assembly that held on a trailer wheel. Others have had more serious
failures.) Total weight is higher than a bike with packs, and you
certainly feel it uphill. Tight corners can be a challenge, due to the
trailer cutting the corner. Getting the rig up even two stair steps is a
challenge... and so on.

On subsequent trips, I left the trailers at home. I fitted the bikes
with rear racks and used Rick Steves bags
https://store.ricksteves.com/shop/p/classic-backpack sitting vertically
above the rear wheel. (I added a clip to help attach the top of the bag
to the seatpost.) We found this to be much more convenient overall.

YMMV.

--
- Frank Krygowski
  #78  
Old May 28th 18, 03:44 AM posted to rec.bicycles.tech
James[_8_]
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Posts: 5,740
Default randonneur

On 28/05/18 12:16, wrote:
On Sunday, May 27, 2018 at 7:29:09 PM UTC-5, James wrote:

Why not tow a trailer?

http://www.bobgear.com/bike-trailers/yak

No need for special racks and bags on the bike. By swapping the
cranks and cassette, I could use my otherwise regular road bike to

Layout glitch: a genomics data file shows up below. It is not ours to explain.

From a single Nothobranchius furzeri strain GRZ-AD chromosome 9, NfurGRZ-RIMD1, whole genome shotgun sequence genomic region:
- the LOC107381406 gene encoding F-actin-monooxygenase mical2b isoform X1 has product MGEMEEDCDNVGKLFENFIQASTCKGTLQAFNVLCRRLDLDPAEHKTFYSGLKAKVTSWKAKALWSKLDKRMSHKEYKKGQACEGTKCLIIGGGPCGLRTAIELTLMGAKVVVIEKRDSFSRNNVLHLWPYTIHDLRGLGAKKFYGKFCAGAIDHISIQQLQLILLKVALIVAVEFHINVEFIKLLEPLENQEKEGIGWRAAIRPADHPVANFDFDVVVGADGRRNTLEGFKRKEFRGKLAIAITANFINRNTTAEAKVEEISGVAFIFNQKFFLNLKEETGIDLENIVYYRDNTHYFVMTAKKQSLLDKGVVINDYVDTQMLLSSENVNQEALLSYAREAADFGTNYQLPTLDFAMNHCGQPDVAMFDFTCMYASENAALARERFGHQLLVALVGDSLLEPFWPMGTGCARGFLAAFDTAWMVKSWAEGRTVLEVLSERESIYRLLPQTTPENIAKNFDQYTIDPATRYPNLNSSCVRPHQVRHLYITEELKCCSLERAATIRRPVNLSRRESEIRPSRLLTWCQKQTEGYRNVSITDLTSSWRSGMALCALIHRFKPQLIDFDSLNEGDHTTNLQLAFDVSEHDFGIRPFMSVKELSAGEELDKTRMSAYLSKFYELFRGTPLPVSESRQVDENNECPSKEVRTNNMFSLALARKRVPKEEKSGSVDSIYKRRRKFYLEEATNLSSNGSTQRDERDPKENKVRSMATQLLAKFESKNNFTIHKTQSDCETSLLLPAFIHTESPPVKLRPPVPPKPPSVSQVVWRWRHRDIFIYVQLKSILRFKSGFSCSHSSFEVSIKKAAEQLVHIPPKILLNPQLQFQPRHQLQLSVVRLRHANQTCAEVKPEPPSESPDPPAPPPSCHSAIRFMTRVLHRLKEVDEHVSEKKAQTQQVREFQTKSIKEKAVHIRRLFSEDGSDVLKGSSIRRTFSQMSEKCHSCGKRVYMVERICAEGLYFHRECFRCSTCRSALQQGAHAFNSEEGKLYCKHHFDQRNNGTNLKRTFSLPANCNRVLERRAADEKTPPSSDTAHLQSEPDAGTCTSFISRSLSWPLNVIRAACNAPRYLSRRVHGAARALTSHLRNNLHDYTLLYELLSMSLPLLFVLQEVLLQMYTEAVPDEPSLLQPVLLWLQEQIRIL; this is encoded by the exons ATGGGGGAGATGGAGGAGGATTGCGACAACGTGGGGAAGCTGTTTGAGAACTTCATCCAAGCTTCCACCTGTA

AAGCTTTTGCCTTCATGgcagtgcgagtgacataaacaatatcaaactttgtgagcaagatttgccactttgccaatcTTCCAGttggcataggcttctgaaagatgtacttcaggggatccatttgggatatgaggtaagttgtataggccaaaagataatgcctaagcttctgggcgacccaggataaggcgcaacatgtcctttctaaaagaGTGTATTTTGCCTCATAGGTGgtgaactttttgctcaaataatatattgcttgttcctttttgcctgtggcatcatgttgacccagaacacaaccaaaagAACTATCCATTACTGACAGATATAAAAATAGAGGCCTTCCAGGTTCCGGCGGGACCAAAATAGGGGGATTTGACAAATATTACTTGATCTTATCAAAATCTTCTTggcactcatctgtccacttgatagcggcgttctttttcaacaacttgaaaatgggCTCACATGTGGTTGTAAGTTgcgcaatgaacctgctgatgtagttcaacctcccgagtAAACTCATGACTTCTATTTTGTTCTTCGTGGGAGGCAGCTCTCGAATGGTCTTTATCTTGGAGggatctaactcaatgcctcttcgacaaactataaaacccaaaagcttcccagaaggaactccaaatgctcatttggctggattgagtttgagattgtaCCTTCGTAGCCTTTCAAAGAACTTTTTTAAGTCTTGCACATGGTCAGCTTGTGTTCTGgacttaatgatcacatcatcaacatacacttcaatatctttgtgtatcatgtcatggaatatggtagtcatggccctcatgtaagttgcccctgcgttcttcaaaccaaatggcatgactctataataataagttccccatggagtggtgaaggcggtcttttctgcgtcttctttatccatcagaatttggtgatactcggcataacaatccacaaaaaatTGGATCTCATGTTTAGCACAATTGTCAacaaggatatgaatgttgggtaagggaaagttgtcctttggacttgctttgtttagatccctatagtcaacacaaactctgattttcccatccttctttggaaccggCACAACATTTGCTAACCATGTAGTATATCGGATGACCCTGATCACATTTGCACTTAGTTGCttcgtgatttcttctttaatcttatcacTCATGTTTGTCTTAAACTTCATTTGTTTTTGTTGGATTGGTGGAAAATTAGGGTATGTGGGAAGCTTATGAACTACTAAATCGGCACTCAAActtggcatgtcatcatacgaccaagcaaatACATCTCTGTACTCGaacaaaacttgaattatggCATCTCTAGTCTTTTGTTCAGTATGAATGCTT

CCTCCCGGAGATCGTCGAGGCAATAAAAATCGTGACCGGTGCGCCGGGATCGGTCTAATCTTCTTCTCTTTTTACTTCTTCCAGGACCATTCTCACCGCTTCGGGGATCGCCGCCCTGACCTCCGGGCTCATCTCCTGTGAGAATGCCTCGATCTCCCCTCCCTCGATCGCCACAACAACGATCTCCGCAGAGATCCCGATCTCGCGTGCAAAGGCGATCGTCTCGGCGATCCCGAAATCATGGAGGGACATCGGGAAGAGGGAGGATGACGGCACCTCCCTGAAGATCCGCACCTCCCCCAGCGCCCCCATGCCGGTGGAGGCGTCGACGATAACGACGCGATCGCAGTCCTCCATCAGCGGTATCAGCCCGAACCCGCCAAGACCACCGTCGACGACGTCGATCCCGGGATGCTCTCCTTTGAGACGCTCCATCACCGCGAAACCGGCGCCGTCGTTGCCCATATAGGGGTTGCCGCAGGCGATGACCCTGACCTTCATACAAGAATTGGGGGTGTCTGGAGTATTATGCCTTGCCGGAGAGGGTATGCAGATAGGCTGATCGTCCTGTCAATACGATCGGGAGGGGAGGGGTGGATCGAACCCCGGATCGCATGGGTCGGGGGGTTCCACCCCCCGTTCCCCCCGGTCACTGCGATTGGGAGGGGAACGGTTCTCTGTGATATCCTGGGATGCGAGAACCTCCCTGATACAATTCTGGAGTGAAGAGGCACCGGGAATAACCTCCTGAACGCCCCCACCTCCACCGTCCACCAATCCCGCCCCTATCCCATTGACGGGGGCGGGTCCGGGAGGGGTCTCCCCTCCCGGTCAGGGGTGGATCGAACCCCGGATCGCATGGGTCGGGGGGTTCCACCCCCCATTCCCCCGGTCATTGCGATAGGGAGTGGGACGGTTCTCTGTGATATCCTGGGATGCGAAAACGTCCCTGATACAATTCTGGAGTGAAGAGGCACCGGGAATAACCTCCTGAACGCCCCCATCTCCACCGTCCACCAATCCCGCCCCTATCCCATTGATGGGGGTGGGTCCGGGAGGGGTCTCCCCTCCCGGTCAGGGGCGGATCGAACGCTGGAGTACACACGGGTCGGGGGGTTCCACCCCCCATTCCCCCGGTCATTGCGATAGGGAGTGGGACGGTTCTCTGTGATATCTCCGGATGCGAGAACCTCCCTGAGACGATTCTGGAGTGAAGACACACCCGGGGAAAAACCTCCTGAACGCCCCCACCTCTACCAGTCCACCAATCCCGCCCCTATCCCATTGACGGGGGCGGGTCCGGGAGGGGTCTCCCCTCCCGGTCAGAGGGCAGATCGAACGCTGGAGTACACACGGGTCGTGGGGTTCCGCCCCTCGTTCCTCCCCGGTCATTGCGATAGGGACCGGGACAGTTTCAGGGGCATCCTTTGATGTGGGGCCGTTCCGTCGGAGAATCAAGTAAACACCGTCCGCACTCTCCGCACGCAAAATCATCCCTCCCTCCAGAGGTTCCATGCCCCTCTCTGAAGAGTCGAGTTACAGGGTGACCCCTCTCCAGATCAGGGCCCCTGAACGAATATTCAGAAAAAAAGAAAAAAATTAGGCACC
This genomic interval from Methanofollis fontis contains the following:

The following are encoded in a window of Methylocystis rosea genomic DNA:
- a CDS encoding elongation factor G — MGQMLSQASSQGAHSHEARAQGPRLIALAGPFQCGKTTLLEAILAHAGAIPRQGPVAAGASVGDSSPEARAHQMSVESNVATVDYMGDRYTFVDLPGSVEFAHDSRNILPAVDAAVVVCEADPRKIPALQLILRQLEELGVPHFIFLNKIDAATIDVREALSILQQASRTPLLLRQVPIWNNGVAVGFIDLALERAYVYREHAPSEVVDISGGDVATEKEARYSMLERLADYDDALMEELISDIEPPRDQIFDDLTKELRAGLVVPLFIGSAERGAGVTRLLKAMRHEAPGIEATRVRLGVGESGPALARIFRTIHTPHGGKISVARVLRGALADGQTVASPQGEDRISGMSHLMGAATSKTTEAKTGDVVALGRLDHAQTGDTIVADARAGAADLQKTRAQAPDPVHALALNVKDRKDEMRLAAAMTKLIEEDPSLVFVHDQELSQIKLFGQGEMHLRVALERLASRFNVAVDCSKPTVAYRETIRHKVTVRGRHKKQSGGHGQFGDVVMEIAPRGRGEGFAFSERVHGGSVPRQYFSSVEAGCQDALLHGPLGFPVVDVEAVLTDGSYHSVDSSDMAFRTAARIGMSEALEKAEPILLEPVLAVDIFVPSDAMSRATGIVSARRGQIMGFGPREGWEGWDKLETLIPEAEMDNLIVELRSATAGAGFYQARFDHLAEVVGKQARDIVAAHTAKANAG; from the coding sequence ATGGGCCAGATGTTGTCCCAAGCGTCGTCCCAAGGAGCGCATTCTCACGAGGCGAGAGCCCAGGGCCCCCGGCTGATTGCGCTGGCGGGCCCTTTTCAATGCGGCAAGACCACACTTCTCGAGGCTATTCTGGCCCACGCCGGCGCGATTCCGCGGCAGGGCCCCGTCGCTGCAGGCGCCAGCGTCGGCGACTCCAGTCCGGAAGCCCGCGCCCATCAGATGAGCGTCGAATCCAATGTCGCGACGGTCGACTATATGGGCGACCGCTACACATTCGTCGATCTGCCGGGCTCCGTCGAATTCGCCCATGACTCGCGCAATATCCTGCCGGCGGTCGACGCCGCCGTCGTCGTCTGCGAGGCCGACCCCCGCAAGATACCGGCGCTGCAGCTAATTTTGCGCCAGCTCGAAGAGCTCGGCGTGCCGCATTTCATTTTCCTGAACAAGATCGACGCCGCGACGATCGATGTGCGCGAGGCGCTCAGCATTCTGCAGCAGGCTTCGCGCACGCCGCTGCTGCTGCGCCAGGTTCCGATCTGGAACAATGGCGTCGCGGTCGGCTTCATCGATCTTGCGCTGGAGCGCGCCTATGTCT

go touring!


Yes Bob trailers work for touring with a road racing bicycle. Some
people love them. But they have their downsides too. The bike
handles very differently.


I noticed that when I towed my trailer with a racing bike built from 1"
853, it made the bike feel very flexible. On my Columbus Spirit road
bike with oversized tubes, it is fine. It is just as fine towing behind
my MTB. I suspect if I loaded my 853 bike with pannier racks and such,
it would feel quite noodle-like as well.

And the trailer weighs about 15 pounds all
by itself empty. Far more than the weight of racks on a touring
bike. And the plastic bag on the Bob weighs more than the four
panniers too.


Wow. You must have very light pannier bags. The ones I used when I was
a lad were fairly heavy, made from canvas with hard boards and metal
hooks, etc. Far heavier than the bag I have for my trailer.

And its easy to carry too much with a Bob because you
have all this space to carry stuff. Lot of people make the error of
filling up every spare space. And there is the problem of
transporting the Bob trailer. Bikes in the past flew as free
luggage. Not anymore. But now after paying for the bike box, you
ALSO have to pay for the trailer box too. Paying on both ends of
your trip. Assuming your trips require airlines.


The trailer I have (Bob Yak style), can easily be disassembled and folds
flat. I doubt I'd have any difficulty adding to a bike box.

--
JS
  #79  
Old May 28th 18, 10:15 AM posted to rec.bicycles.tech
Emanuel Berg[_2_]